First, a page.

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Interpreting Tables

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I need help interpreting these tables. I have started on them but I do no think they are correct. The solutions would be very helpful for my studies.

Problem 1.
Below is a tabulation of the demographic data from the Frequency distribution of a survey done by Ms. Sandra Jones. Her sample consisted of 148 of a total of 3,700 clerical employees in three service organizations.
Based on the tabulation provided below, describe the sample characteristics.
Table 1: Frequency Distributions of Sample (n = 148)
Non-whites = 48 (32%) High School = 38 (26%) Males =111(75%)
Whites = 100 (68%) College Degree = 74 (50%) Females = 37 (25%)
Masters Degree = 36 (24%)

< 20 = 10(7%) < 1 year = 5 (3%) Single 20 (14%)
20-30 = 20(14%) 1-3 = 25(17%) Married 108 (73%)
31-40 = 30(20%) 4-10 = 98(66%) Divorced 13 (9%)
>40 = 88(59%) >10 = 20(14%) Alternative Lifestyle 7 (4%)

Here is another tabulation of the Means, Standard Deviations, etc., for Ms. Jones' data.
How would you interpret these data?

Table 2 and 3 are in the word doc, refer to the doc.

This is what I came up with but not sure if it's correct.

Table 1 - Description of the sample characteristics
The race of employees based on the sample are majority white at 68% and non-whites at 32%. The education level is that half of the employees have a college education, 24% of the employees have a master degree and 24% of the employees have a high school degree. The majority of the employees are male at 75% and 25% of the employees are female. The majority of the age of employees are greater than 40 years of age at 59%, 7% less than 20 years of age, 14% between 20 - 30 and 20% between 31 - 40 years of age. Most employees (66%) have worked at the organization from 4-10 years, 17% have worked there 1-3 years, 14% have worked there more than 10 years and 3% have worked there less than a year. The marital status where most employees are married at 73%, 14% of employees are single, 9% are divorced and 4% lead an alternative lifestyle.

Table 2 - Interpretation

Table 2 gives you the average (mean) for each of the variables as well as the standard deviation (average spread of sample data about the mean) and the range (minimum to maximum) for the sample data points. This gives you an idea of the employees in the sample, their average age, average number of years married, average stress, job involvement and performance. This tells you if the sample is similar or different employees are from each other. The average age of employees are 37.5 and the average number of years married for employees is 12.1 years. There's a wide variation in the number of years married (standard deviation = 24) indicating ???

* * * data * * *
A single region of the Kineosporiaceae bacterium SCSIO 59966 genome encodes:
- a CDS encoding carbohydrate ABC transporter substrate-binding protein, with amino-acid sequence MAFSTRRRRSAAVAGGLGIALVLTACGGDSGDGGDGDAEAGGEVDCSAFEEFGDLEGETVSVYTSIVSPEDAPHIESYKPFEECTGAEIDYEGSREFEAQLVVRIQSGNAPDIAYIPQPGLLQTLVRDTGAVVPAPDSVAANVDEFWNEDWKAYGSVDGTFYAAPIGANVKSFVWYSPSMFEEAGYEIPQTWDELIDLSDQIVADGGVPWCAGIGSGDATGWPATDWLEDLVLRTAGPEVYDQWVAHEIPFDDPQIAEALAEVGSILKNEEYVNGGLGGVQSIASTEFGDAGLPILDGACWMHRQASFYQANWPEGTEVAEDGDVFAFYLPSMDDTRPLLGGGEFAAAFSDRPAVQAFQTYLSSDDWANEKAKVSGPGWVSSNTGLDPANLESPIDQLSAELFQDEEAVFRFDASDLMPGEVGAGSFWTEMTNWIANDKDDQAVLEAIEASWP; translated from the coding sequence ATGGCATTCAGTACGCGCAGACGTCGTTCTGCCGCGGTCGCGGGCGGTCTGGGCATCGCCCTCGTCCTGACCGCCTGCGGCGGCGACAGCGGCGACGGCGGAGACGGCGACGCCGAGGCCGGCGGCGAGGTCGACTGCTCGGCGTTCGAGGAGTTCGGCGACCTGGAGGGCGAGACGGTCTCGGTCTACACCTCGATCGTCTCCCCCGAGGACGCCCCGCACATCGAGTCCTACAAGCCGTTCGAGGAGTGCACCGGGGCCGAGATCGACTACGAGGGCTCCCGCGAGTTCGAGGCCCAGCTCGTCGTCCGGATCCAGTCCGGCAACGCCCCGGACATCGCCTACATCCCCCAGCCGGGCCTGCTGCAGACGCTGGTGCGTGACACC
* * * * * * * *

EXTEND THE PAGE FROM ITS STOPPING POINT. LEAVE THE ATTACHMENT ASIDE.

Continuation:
Table 3 - Interpretation
In Table B the variables are correlated with each other. This means that you are seeing if they "move together" closely (strong relationship) or loosely (modest relationship) or not at all (no relationship). It shows that there is a strong relationship between age and number of years married and a loose relationship with the other three variables, stress, job involvement and performance.

Age the dependent variable does not have a highly significantly positive correlation to the four independent variables, numbers of years married, stress, job involvement and performance. This makes sense since age is not a factor in job performance.

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Here is another tabulation of the Means, Standard Deviations, etc., for Ms. Jones' data.
How would you interpret these data?
Table 2: Means, Standard Deviations and Other Statistics

Age 37.5 18 38 20 64
# of Years Married 12.1 24 15 0 32
Stress 3.7 1.79 3 1 5
Job Involvement 3.9 1.63 4 2 5
Performance 3.6 0.86 3 3 5

From the same research done by Ms. Jones, the following inter-correlation matrix is shown. Interpret these results.
In the age group, there are many people at age of 38. The youngest is 20 and the oldest is 64. Further, all these ages locate within two standard deviations away from the mean. In other ways, there may be no obvious outlier in this data set.
For the number of years married, there ...

Solution Summary

The expert examines interpreting tables.

See Also This Related BrainMass Solution

Fixed model - Robust Regression Interpretation of results

Question One:

This problem employs a dataset on labor markets in 23 OECD countries for the years 1980 to 1998.

The variables used in the analysis (followed by descriptive statistics) are:

1. Productivity index [prod] = An index measuring country i's economic output (GDP) per hour worked in year t, normalized such that each country's index = 100 in 1995.